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May 30, 2022

Federal Court of Appeals Rules Violation of 4th Amendment in 2019 Case

In a stunning reversal the United States Court of Appeals for the Third District ruled that two Philadelphia Officers violated the 4th amendment when they prolonged a traffic stop, which resulted in the arrest of Jamel Hurtt for illegally possessing a firearm.

On February 23, 2019 at around 2:00 a.m. Philadelphia Police Officers, Lance Cannon and Daniel Gonzalez, were on patrol in an area both officers described in court as “very violent” when they observed a 2-door pickup truck roll through a stop sign and fail to signal a turn. A traffic stop ensued with Cannon approaching on the driver’s side and Gonzalez approaching on the passenger side. 3 people were discovered inside the vehicle.

After smelling alcohol, the officers removed the driver from the vehicle to conduct standard field sobriety tests. While Gonzalez conducted field sobriety tests, Cannon entered the vehicle by kneeling on the driver’s seat and speaking to both passengers. After instructing both passengers to keep their hands visible 3 separate times, and the occupants failing to follow commands, Cannon exited the vehicle and walked around to the passenger side. While getting the passenger out Cannon observed the other passenger Hurtt turn his back to him and reach toward a tool bucket on the seat next to him. Hurtt was instructed to show his hands, which he did, but then for a second time Hurtt reached for the tool bucket. Cannon caught Hurtt’s arm and ordered him out of the vehicle where a search revealed a loaded handgun in Hurtt’s waistband. Hurtt is a convicted felon and was arrested for possessing the firearm.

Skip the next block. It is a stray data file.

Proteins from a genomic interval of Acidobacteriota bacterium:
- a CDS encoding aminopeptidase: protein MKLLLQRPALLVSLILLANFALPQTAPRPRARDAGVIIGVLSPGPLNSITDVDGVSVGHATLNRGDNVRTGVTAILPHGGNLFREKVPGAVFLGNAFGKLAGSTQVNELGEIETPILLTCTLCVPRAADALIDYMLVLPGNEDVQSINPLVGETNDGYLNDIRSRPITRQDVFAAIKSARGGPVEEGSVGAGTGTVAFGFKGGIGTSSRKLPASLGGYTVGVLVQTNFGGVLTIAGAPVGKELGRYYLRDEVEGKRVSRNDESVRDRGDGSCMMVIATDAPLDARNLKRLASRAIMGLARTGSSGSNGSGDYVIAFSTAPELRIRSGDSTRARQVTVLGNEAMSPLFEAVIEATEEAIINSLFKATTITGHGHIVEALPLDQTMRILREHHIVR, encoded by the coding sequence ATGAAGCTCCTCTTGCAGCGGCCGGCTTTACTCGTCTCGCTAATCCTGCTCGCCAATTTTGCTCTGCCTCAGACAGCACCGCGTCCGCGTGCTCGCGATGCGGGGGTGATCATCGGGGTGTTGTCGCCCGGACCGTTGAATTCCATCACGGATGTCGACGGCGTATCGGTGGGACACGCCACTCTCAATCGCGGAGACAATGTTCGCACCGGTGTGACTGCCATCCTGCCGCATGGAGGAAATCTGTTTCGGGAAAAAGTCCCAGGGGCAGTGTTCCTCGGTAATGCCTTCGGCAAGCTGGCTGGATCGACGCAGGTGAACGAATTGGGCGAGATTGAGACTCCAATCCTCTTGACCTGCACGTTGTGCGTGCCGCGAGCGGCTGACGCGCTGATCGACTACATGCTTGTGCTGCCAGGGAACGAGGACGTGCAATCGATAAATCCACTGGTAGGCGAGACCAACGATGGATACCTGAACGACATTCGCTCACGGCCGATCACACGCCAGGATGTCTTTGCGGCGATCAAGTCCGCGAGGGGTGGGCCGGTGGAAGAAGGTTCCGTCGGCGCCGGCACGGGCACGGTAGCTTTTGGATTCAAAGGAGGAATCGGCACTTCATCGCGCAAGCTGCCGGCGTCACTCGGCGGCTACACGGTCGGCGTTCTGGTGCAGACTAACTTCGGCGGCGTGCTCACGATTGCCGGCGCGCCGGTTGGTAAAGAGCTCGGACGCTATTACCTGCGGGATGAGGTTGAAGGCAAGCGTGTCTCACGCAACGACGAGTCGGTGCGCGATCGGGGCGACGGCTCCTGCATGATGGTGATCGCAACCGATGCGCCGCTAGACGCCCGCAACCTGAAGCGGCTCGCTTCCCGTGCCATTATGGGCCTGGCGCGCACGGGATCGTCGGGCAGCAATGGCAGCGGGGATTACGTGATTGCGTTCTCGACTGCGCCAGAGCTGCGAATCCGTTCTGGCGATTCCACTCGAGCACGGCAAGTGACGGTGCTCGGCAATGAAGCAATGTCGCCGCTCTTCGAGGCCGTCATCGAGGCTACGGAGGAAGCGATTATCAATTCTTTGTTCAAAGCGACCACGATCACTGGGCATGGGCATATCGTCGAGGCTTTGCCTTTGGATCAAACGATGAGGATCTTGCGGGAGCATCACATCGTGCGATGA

The court of appeals cited Rodriguez v. United States in their decision which establishes a test for the lawfulness of an extension of a traffic stop. The court ruled the Rodriguez “moment” occurred when Gonzalez stopped the field sobriety testing in order to assist Cannon. The Rodriguez case reasoned that a safety precaution taken in order to facilitate an investigation of other crimes is not justified as part of a routine traffic stop.

The court came to the conclusion that Cannon created a safety concern while off-mission when he entered the vehicle, putting himself in a vulnerable position. Hurtt argued that the lawful mission of the stop was to investigate a traffic violation and possible DUI. The court agreed that the delay in field sobriety testing, although brief, improperly extended the traffic stop and the subsequent search of Hurtt was inconsistent with the limitations imposed by Rodriguez.

The court ruled, “Officer Cannon created a safety concern while off-mission from the purpose of the original traffic stop and thereby prolonged Hurtt’s detention. Since the disputed evidence was only uncovered after the officers went off mission, the officers wrongly extended the traffic stop and violated Hurtt’s 4th Amendment right to be free from unreasonable searches and seizures.”

What do you think of the ruling? The link to the full decision can be found below as well as the link to the Rodriguez V. United States case. Let us know in the comments what you think about this decision and how it might impact law enforcement nationwide.